Digitally, we are trying harder than ever to connect with customers.

On social, those connections are identified through social media engagements.

How do we measure the quality of social media engagements? And how do we identify the quality of those engagements?

We have a few answers for you.

Social Media Engagements, Simplified

First of all, the easiest way to look at social media engagements is to count them for what they are

  • Likes
  • Comments/Conversation
  • Shares
  • Reviews

In addition to this thinking, in 2011 Avinash Kaushik encouraged marketers to look at engagements in four ways (which Buffer outlined in detail in 2014):

  1. Conversation — the number of conversations per social media post. On Facebook, Instagram, and LinkedIn, this would be comments. On Twitter, it’s replies.
  2. Amplification — measures the number of reshares or retweets on average for each post.
  3. Applause — accounts for the various ways a user can promote a post on different networks—Retweets, Likes, +1s, hearts, etc.
  4. Economic Value — according to Kaushik, this value is the sum of short-term revenue, long-term revenue, and cost savings.

The real question is: what economic value are you getting from your social media engagements?

Look at your conversations, amplification, and applause. Are you seeing a return of some sort?

If you answered no, it may be time to take a deeper look at how engagements are achieved, and how to aim for more quality engagements.

Why Engagement Isn’t A Simple Metric

According to a report from Thunderhead, only one in four businesses feel confident in their customer engagement methods.

Furthermore, the report goes on to list four areas of trust between consumers and brands

  • Repeatability — deliver what was promised.
  • Unselfishness — generate value for the customer.
  • Accuracy — deliver what is needed.
  • Longevity — retain customers over the long run.

When it comes down to understanding how social media engagements help build trust, the Thunderhead report best sums it up in the below statement.

“The trust customers place in a business has its genesis in the brand promise. This is what the business says it will do and, in interactions with customers, is what they should deliver on. The ability to deliver on their promise is what engenders trust.”

At the end of the day, both the customer and the business must receive value from engagements obtained on social media.

For a customer, this could be

  • Discounts
  • Coupons
  • Contests
  • Customer service

For a business, value could be

As a business, your goal should be to ensure that each interaction has a common value for both you and the customer (or potential customer).

And, here’s a hint, to obtain more quality engagements you’ll need to aim for deeper interactions.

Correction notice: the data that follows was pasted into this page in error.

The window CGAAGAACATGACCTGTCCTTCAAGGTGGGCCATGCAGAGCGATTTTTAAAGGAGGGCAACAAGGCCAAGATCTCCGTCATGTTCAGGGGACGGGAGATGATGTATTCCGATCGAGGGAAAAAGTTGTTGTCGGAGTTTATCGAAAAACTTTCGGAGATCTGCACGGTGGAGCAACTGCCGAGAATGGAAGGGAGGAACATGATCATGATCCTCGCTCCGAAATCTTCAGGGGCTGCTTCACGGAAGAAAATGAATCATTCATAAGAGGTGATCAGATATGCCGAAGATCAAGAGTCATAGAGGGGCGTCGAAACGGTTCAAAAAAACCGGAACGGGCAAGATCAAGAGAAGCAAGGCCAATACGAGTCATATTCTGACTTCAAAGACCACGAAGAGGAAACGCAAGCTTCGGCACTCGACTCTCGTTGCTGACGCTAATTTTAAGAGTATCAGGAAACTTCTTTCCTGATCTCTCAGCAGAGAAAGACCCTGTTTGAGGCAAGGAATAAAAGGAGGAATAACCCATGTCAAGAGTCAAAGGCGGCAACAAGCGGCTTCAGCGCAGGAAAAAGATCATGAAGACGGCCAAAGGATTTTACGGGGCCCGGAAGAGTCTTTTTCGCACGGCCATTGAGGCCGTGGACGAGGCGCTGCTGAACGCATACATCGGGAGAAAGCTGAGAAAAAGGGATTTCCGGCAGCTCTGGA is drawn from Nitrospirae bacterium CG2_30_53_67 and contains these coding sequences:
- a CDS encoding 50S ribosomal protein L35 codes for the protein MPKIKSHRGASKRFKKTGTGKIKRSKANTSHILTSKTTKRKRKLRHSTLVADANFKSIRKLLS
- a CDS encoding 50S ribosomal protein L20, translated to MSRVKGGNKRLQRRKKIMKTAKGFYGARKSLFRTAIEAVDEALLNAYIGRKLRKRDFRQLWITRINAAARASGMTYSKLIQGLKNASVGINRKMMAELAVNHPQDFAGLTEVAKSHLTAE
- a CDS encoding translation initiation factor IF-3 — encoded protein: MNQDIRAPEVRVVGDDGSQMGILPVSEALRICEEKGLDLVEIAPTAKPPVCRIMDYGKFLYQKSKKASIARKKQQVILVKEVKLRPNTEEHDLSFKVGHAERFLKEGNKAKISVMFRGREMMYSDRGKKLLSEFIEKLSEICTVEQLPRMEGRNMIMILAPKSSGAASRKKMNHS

Quality Begets Quality

As you build a thriving community online, you should start seeing more social traffic on your website, better brand awareness, and even more prospects in your pipeline.

Though we covered “applause” above — retweets, likes, hearts, or +1s — these are low-level engagements.

Just because someone liked your post, doesn’t mean they read it.

Even retweets may not mean much when you realize 60% of people share content they haven’t even read themselves!

Watch out for low-level forms of social media engagement.

Meanwhile, higher-level engagements like comments, conversation, and peer-to-peer reviews are paramount to gaining trust and building relationships online.

As a result, marketers may want to start to look more closely at clicks versus retweets or shares since this may indicate a desire to find out more versus blindly sharing information.

Or, if you haven’t had much success with starting a conversation on your social media pages, why not try a review campaign to let those social signals help rank you higher in search.

You Can’t Half-Ass Quality Social Media Engagements

Finally, I think this goes without saying, you can’t put in half-assed efforts and get superb results.

Social media is the MOST preferred channel when it comes to where consumers want to engage with brands according to the Sprout Social Q2 2016 Index.


Therefore, your business has to be on social ready to engage in real time with your current and would-be customers.

Most of all, you have to be able to execute with ruthless efficiency, which is why we chose Sprout Social as our social media monitoring dashboard of choice.

Not only does Sprout’s Smart Inbox allow us to see all social media engagements in one, single stream, it also allows us to find opportunities to engage in conversations around our keywords online.

Furthermore, we can easily pull Engagement Reports to see how well/fast we’re responding and any engagement trends we may need to pick up on.


Ultimately, it doesn’t matter how you do it, just make sure you’re putting an emphasis on creating deeper engagements online.

Whether that’s through conversation, reviews, or more click-throughs, you can gain more trust and better economic value from your social media engagements if you put a plan behind it.

How are you using social media to obtain deeper relationships or gain trust? Let us know in the comments section below!